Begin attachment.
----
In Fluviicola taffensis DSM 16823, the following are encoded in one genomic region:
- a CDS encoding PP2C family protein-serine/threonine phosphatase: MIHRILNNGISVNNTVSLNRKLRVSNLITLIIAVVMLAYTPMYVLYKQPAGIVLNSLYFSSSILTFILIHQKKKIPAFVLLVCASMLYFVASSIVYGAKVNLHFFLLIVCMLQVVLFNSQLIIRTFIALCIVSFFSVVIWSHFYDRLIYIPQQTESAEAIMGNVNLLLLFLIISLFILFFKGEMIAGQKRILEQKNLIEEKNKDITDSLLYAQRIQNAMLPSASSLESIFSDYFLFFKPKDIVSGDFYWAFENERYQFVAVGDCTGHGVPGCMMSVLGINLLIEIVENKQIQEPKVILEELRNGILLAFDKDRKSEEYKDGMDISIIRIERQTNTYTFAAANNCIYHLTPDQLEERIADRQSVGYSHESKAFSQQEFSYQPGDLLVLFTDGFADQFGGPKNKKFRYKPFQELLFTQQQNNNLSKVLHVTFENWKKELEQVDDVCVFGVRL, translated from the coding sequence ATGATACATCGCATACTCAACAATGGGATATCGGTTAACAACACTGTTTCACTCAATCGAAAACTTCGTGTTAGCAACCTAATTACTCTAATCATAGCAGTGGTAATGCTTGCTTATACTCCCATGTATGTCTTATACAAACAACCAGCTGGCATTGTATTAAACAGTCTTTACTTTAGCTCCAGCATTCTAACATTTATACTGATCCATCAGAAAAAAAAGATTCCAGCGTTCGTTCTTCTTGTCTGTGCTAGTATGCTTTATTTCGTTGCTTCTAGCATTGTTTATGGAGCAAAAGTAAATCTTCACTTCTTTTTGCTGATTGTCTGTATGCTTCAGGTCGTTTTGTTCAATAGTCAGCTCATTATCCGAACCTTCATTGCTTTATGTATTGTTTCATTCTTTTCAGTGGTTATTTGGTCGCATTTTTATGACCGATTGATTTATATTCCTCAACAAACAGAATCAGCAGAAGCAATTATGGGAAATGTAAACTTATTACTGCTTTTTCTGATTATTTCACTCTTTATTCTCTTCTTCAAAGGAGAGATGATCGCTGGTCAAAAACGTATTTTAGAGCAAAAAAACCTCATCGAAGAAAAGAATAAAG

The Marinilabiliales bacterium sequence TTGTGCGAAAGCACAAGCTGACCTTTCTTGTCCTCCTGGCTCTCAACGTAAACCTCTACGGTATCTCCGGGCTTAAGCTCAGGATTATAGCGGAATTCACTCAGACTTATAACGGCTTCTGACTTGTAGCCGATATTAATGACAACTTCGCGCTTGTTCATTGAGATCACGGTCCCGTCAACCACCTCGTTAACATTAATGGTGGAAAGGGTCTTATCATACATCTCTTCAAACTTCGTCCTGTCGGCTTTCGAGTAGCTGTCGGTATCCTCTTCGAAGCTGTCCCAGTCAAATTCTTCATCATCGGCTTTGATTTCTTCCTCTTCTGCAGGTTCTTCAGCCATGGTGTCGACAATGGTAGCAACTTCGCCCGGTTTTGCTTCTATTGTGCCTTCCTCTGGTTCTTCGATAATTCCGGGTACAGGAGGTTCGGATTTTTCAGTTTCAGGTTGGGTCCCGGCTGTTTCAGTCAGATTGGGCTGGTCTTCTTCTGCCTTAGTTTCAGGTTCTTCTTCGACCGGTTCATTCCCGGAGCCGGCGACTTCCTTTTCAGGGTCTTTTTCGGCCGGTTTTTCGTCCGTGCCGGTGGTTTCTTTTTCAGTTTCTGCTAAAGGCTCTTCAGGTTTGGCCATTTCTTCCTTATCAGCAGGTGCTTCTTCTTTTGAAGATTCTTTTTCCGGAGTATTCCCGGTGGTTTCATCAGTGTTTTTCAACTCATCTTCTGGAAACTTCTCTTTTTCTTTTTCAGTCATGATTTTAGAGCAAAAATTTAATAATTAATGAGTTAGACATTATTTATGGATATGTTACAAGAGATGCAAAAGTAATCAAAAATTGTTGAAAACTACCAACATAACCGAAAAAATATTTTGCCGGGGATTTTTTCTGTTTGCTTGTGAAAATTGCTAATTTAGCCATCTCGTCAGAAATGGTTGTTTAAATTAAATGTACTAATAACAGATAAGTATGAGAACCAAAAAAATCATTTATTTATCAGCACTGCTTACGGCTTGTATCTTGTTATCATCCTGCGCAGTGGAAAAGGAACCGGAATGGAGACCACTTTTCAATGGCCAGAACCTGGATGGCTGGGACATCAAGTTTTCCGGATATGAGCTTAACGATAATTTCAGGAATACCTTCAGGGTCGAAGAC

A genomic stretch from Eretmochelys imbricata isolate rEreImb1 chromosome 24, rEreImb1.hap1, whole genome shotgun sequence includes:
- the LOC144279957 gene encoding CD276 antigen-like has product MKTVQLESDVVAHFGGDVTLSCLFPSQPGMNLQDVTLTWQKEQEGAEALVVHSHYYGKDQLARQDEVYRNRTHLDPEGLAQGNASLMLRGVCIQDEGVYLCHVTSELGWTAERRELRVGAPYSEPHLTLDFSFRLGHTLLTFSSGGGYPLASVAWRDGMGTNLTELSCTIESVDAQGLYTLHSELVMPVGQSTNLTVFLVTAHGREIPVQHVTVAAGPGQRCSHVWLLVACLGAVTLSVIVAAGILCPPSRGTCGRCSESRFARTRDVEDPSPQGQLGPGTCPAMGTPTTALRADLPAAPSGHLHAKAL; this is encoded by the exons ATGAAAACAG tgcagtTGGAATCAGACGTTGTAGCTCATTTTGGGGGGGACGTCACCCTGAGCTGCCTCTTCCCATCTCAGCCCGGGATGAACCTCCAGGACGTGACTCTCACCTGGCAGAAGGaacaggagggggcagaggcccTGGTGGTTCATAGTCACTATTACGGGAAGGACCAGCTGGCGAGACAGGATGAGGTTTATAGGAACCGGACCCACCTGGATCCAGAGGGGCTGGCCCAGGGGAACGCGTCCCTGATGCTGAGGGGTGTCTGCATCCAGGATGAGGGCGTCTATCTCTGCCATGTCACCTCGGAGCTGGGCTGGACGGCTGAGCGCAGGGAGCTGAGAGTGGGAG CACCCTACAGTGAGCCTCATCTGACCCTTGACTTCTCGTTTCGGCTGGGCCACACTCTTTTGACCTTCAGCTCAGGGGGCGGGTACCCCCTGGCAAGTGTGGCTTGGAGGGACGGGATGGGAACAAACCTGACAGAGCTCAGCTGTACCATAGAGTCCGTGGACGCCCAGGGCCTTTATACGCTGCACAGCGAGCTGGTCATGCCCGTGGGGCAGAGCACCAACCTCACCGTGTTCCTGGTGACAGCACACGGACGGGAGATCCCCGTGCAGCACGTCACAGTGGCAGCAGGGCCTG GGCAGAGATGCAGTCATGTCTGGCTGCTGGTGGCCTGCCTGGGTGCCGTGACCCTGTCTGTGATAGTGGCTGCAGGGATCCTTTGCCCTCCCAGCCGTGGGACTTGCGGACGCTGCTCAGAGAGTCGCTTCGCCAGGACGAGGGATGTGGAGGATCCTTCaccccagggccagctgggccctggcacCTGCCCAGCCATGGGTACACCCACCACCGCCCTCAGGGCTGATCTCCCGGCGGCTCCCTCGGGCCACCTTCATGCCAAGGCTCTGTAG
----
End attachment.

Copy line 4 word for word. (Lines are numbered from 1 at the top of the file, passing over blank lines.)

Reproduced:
A genomic stretch from Eretmochelys imbricata isolate rEreImb1 chromosome 24, rEreImb1.hap1, whole genome shotgun sequence includes: